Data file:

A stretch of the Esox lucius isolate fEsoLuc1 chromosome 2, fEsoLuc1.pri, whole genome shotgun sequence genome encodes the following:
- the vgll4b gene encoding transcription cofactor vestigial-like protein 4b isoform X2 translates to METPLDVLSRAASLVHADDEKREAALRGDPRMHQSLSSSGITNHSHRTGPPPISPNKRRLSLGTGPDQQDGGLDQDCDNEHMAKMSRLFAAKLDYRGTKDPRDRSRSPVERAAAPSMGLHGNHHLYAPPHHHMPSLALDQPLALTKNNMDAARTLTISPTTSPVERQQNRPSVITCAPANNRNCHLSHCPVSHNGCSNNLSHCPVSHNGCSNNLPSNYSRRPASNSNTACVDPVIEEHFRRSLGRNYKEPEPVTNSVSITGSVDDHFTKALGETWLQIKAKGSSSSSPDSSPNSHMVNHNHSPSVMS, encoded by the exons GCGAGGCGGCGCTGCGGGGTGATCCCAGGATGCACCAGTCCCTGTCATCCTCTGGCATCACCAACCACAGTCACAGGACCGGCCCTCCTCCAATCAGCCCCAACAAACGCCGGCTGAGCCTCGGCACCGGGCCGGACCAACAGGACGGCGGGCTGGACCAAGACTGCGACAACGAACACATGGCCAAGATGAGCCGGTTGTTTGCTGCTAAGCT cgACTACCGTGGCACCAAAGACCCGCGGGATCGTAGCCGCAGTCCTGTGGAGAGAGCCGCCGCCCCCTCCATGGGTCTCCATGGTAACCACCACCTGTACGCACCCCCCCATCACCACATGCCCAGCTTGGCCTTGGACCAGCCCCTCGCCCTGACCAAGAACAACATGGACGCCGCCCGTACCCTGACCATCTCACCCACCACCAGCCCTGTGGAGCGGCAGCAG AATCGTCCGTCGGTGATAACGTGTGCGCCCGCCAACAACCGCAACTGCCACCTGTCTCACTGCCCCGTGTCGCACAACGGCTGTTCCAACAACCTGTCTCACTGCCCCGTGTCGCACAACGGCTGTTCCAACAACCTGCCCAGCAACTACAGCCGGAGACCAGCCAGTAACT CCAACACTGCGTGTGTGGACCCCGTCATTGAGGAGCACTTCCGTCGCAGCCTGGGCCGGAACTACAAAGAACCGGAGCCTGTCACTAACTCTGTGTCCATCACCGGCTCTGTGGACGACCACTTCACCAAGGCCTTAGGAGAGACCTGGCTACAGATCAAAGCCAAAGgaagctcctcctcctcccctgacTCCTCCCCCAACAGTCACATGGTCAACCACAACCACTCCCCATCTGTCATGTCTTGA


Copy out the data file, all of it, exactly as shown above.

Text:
A stretch of the Esox lucius isolate fEsoLuc1 chromosome 2, fEsoLuc1.pri, whole genome shotgun sequence genome encodes the following:
- the vgll4b gene encoding transcription cofactor vestigial-like protein 4b isoform X2 translates to METPLDVLSRAASLVHADDEKREAALRGDPRMHQSLSSSGITNHSHRTGPPPISPNKRRLSLGTGPDQQDGGLDQDCDNEHMAKMSRLFAAKLDYRGTKDPRDRSRSPVERAAAPSMGLHGNHHLYAPPHHHMPSLALDQPLALTKNNMDAARTLTISPTTSPVERQQNRPSVITCAPANNRNCHLSHCPVSHNGCSNNLSHCPVSHNGCSNNLPSNYSRRPASNSNTACVDPVIEEHFRRSLGRNYKEPEPVTNSVSITGSVDDHFTKALGETWLQIKAKGSSSSSPDSSPNSHMVNHNHSPSVMS, encoded by the exons GCGAGGCGGCGCTGCGGGGTGATCCCAGGATGCACCAGTCCCTGTCATCCTCTGGCATCACCAACCACAGTCACAGGACCGGCCCTCCTCCAATCAGCCCCAACAAACGCCGGCTGAGCCTCGGCACCGGGCCGGACCAACAGGACGGCGGGCTGGACCAAGACTGCGACAACGAACACATGGCCAAGATGAGCCGGTTGTTTGCTGCTAAGCT cgACTACCGTGGCACCAAAGACCCGCGGGATCGTAGCCGCAGTCCTGTGGAGAGAGCCGCCGCCCCCTCCATGGGTCTCCATGGTAACCACCACCTGTACGCACCCCCCCATCACCACATGCCCAGCTTGGCCTTGGACCAGCCCCTCGCCCTGACCAAGAACAACATGGACGCCGCCCGTACCCTGACCATCTCACCCACCACCAGCCCTGTGGAGCGGCAGCAG AATCGTCCGTCGGTGATAACGTGTGCGCCCGCCAACAACCGCAACTGCCACCTGTCTCACTGCCCCGTGTCGCACAACGGCTGTTCCAACAACCTGTCTCACTGCCCCGTGTCGCACAACGGCTGTTCCAACAACCTGCCCAGCAACTACAGCCGGAGACCAGCCAGTAACT CCAACACTGCGTGTGTGGACCCCGTCATTGAGGAGCACTTCCGTCGCAGCCTGGGCCGGAACTACAAAGAACCGGAGCCTGTCACTAACTCTGTGTCCATCACCGGCTCTGTGGACGACCACTTCACCAAGGCCTTAGGAGAGACCTGGCTACAGATCAAAGCCAAAGgaagctcctcctcctcccctgacTCCTCCCCCAACAGTCACATGGTCAACCACAACCACTCCCCATCTGTCATGTCTTGA